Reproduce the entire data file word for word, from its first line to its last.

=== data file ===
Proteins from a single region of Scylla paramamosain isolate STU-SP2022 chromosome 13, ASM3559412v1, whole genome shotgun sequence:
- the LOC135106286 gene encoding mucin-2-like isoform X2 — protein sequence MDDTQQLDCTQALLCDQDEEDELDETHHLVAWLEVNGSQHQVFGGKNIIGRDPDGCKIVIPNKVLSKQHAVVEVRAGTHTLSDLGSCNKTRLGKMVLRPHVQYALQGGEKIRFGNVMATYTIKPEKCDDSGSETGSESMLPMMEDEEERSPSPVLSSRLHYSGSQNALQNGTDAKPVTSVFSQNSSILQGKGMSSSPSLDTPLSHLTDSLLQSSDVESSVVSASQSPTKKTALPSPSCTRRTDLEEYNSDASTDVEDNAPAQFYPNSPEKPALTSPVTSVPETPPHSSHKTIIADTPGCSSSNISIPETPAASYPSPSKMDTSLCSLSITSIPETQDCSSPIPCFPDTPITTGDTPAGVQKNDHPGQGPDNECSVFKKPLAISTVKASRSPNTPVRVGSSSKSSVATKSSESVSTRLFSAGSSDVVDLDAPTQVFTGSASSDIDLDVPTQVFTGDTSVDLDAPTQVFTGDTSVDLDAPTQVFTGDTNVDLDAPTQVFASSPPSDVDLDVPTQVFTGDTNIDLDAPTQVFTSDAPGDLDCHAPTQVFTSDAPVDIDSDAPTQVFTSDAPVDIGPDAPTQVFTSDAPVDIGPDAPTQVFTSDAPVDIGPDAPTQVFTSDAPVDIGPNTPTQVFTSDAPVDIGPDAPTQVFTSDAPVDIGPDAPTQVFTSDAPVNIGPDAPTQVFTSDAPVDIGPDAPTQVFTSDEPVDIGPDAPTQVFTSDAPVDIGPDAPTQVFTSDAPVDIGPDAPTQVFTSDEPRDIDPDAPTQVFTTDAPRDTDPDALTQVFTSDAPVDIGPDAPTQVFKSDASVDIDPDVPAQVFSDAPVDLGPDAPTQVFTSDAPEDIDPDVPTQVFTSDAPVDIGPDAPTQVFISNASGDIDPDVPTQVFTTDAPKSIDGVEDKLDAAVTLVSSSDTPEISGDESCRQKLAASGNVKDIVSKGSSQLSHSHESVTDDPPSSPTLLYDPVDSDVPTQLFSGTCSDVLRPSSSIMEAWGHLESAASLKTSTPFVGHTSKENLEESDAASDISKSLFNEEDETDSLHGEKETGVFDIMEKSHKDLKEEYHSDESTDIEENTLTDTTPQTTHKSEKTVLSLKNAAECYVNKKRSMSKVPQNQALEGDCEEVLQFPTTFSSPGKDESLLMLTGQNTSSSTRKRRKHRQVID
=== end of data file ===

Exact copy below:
Proteins from a single region of Scylla paramamosain isolate STU-SP2022 chromosome 13, ASM3559412v1, whole genome shotgun sequence:
- the LOC135106286 gene encoding mucin-2-like isoform X2 — protein sequence MDDTQQLDCTQALLCDQDEEDELDETHHLVAWLEVNGSQHQVFGGKNIIGRDPDGCKIVIPNKVLSKQHAVVEVRAGTHTLSDLGSCNKTRLGKMVLRPHVQYALQGGEKIRFGNVMATYTIKPEKCDDSGSETGSESMLPMMEDEEERSPSPVLSSRLHYSGSQNALQNGTDAKPVTSVFSQNSSILQGKGMSSSPSLDTPLSHLTDSLLQSSDVESSVVSASQSPTKKTALPSPSCTRRTDLEEYNSDASTDVEDNAPAQFYPNSPEKPALTSPVTSVPETPPHSSHKTIIADTPGCSSSNISIPETPAASYPSPSKMDTSLCSLSITSIPETQDCSSPIPCFPDTPITTGDTPAGVQKNDHPGQGPDNECSVFKKPLAISTVKASRSPNTPVRVGSSSKSSVATKSSESVSTRLFSAGSSDVVDLDAPTQVFTGSASSDIDLDVPTQVFTGDTSVDLDAPTQVFTGDTSVDLDAPTQVFTGDTNVDLDAPTQVFASSPPSDVDLDVPTQVFTGDTNIDLDAPTQVFTSDAPGDLDCHAPTQVFTSDAPVDIDSDAPTQVFTSDAPVDIGPDAPTQVFTSDAPVDIGPDAPTQVFTSDAPVDIGPDAPTQVFTSDAPVDIGPNTPTQVFTSDAPVDIGPDAPTQVFTSDAPVDIGPDAPTQVFTSDAPVNIGPDAPTQVFTSDAPVDIGPDAPTQVFTSDEPVDIGPDAPTQVFTSDAPVDIGPDAPTQVFTSDAPVDIGPDAPTQVFTSDEPRDIDPDAPTQVFTTDAPRDTDPDALTQVFTSDAPVDIGPDAPTQVFKSDASVDIDPDVPAQVFSDAPVDLGPDAPTQVFTSDAPEDIDPDVPTQVFTSDAPVDIGPDAPTQVFISNASGDIDPDVPTQVFTTDAPKSIDGVEDKLDAAVTLVSSSDTPEISGDESCRQKLAASGNVKDIVSKGSSQLSHSHESVTDDPPSSPTLLYDPVDSDVPTQLFSGTCSDVLRPSSSIMEAWGHLESAASLKTSTPFVGHTSKENLEESDAASDISKSLFNEEDETDSLHGEKETGVFDIMEKSHKDLKEEYHSDESTDIEENTLTDTTPQTTHKSEKTVLSLKNAAECYVNKKRSMSKVPQNQALEGDCEEVLQFPTTFSSPGKDESLLMLTGQNTSSSTRKRRKHRQVID